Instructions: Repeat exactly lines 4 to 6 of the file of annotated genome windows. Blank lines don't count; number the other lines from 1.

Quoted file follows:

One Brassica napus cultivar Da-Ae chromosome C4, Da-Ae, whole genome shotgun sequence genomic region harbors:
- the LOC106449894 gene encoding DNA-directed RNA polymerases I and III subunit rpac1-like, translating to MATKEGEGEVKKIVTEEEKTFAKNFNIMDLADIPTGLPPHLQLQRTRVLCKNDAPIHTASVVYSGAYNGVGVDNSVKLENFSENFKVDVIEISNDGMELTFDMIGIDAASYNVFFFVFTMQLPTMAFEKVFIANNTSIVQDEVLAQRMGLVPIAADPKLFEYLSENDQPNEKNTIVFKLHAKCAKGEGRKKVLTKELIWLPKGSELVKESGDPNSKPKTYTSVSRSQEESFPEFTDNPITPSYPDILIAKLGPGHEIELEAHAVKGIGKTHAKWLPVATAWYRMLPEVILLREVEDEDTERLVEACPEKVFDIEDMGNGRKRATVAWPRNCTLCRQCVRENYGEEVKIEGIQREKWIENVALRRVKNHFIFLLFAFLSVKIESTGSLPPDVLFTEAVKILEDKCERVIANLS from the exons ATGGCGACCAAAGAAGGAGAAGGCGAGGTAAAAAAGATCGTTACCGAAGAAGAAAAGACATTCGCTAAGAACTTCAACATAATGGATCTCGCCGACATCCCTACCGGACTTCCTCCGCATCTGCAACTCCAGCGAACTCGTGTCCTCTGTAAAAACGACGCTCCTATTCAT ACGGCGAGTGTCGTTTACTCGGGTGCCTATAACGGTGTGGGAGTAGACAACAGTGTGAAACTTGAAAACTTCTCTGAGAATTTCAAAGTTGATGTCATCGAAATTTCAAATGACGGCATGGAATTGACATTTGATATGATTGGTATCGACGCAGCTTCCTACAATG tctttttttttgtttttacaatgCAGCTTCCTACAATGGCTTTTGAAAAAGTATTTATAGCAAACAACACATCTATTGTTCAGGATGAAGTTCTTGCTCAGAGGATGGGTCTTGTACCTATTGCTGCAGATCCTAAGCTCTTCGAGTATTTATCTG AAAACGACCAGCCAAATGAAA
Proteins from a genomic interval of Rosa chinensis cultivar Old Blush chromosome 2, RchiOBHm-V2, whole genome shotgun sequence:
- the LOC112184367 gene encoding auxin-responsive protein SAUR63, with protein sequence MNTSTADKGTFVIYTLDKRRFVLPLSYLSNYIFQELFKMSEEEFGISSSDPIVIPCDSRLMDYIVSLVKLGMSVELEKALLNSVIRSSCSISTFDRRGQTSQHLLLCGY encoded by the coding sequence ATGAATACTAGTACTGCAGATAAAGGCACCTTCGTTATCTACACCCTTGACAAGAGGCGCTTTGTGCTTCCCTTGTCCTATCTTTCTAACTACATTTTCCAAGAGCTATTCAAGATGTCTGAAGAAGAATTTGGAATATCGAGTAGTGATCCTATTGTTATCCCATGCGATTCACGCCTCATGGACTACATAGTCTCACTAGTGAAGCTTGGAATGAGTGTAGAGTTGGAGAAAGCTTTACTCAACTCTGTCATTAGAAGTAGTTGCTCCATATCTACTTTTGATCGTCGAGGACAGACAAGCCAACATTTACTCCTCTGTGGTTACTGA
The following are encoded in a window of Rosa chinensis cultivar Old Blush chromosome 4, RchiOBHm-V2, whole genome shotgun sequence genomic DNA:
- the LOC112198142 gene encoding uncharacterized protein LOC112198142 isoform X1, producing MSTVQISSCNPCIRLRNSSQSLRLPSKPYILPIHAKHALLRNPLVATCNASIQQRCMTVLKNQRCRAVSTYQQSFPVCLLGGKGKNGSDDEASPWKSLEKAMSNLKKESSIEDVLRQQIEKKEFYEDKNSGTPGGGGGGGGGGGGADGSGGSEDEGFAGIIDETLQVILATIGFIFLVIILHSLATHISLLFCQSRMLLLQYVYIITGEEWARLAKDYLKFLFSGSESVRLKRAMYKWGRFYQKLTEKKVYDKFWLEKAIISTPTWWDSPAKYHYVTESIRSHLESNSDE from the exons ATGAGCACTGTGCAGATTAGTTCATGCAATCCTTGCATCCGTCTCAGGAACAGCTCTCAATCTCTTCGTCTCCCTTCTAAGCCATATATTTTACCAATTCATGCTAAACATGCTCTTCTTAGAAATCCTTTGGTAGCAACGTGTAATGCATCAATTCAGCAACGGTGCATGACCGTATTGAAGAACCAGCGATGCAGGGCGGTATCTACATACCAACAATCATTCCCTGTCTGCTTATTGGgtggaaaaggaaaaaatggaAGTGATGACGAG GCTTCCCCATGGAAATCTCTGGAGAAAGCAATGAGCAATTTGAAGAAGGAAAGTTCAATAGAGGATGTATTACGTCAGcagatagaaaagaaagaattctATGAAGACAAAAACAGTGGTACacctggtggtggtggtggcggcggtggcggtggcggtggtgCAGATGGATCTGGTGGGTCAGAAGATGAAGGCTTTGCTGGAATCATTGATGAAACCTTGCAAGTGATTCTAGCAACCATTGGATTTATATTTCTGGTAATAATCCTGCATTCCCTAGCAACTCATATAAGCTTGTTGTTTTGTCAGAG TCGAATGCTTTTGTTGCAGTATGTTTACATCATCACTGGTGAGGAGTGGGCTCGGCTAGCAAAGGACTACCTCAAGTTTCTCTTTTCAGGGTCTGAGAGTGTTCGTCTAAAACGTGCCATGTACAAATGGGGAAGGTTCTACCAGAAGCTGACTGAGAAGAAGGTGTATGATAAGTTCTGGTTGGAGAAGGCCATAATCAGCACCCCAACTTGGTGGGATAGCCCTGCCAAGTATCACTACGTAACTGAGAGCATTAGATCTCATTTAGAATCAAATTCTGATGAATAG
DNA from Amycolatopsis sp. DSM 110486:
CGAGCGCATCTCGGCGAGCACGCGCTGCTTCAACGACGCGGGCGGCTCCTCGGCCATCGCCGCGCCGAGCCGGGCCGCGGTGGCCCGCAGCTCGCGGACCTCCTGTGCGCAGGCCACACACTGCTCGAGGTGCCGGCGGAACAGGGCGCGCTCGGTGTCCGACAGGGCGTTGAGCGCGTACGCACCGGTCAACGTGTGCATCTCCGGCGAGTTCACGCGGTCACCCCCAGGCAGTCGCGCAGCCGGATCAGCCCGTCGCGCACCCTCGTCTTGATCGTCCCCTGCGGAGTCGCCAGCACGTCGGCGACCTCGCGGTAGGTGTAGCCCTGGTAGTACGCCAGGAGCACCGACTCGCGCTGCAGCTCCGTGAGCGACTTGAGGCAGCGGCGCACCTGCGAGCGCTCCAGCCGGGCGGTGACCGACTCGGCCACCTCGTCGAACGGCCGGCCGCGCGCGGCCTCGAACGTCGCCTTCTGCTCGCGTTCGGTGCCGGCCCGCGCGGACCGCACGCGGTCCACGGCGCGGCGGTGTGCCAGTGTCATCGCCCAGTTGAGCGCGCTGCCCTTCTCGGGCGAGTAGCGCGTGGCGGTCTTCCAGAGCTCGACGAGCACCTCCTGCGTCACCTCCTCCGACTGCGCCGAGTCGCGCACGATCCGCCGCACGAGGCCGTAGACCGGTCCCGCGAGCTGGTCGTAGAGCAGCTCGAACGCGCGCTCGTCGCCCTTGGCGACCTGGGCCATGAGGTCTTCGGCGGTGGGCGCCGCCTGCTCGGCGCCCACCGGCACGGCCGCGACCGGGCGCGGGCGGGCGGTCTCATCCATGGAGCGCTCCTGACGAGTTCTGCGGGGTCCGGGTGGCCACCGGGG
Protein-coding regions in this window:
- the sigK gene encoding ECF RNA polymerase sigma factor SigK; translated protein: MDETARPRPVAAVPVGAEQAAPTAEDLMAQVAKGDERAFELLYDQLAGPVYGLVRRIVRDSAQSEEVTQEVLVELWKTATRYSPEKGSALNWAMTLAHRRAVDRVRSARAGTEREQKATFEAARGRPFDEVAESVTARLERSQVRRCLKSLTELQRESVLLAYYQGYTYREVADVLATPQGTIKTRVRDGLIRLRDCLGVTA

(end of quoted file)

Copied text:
- the LOC112184367 gene encoding auxin-responsive protein SAUR63, with protein sequence MNTSTADKGTFVIYTLDKRRFVLPLSYLSNYIFQELFKMSEEEFGISSSDPIVIPCDSRLMDYIVSLVKLGMSVELEKALLNSVIRSSCSISTFDRRGQTSQHLLLCGY encoded by the coding sequence ATGAATACTAGTACTGCAGATAAAGGCACCTTCGTTATCTACACCCTTGACAAGAGGCGCTTTGTGCTTCCCTTGTCCTATCTTTCTAACTACATTTTCCAAGAGCTATTCAAGATGTCTGAAGAAGAATTTGGAATATCGAGTAGTGATCCTATTGTTATCCCATGCGATTCACGCCTCATGGACTACATAGTCTCACTAGTGAAGCTTGGAATGAGTGTAGAGTTGGAGAAAGCTTTACTCAACTCTGTCATTAGAAGTAGTTGCTCCATATCTACTTTTGATCGTCGAGGACAGACAAGCCAACATTTACTCCTCTGTGGTTACTGA
The following are encoded in a window of Rosa chinensis cultivar Old Blush chromosome 4, RchiOBHm-V2, whole genome shotgun sequence genomic DNA:
- the LOC112198142 gene encoding uncharacterized protein LOC112198142 isoform X1, producing MSTVQISSCNPCIRLRNSSQSLRLPSKPYILPIHAKHALLRNPLVATCNASIQQRCMTVLKNQRCRAVSTYQQSFPVCLLGGKGKNGSDDEASPWKSLEKAMSNLKKESSIEDVLRQQIEKKEFYEDKNSGTPGGGGGGGGGGGGADGSGGSEDEGFAGIIDETLQVILATIGFIFLVIILHSLATHISLLFCQSRMLLLQYVYIITGEEWARLAKDYLKFLFSGSESVRLKRAMYKWGRFYQKLTEKKVYDKFWLEKAIISTPTWWDSPAKYHYVTESIRSHLESNSDE from the exons ATGAGCACTGTGCAGATTAGTTCATGCAATCCTTGCATCCGTCTCAGGAACAGCTCTCAATCTCTTCGTCTCCCTTCTAAGCCATATATTTTACCAATTCATGCTAAACATGCTCTTCTTAGAAATCCTTTGGTAGCAACGTGTAATGCATCAATTCAGCAACGGTGCATGACCGTATTGAAGAACCAGCGATGCAGGGCGGTATCTACATACCAACAATCATTCCCTGTCTGCTTATTGGgtggaaaaggaaaaaatggaAGTGATGACGAG GCTTCCCCATGGAAATCTCTGGAGAAAGCAATGAGCAATTTGAAGAAGGAAAGTTCAATAGAGGATGTATTACGTCAGcagatagaaaagaaagaattctATGAAGACAAAAACAGTGGTACacctggtggtggtggtggcggcggtggcggtggcggtggtgCAGATGGATCTGGTGGGTCAGAAGATGAAGGCTTTGCTGGAATCATTGATGAAACCTTGCAAGTGATTCTAGCAACCATTGGATTTATATTTCTGGTAATAATCCTGCATTCCCTAGCAACTCATATAAGCTTGTTGTTTTGTCAGAG TCGAATGCTTTTGTTGCAGTATGTTTACATCATCACTGGTGAGGAGTGGGCTCGGCTAGCAAAGGACTACCTCAAGTTTCTCTTTTCAGGGTCTGAGAGTGTTCGTCTAAAACGTGCCATGTACAAATGGGGAAGGTTCTACCAGAAGCTGACTGAGAAGAAGGTGTATGATAAGTTCTGGTTGGAGAAGGCCATAATCAGCACCCCAACTTGGTGGGATAGCCCTGCCAAGTATCACTACGTAACTGAGAGCATTAGATCTCATTTAGAATCAAATTCTGATGAATAG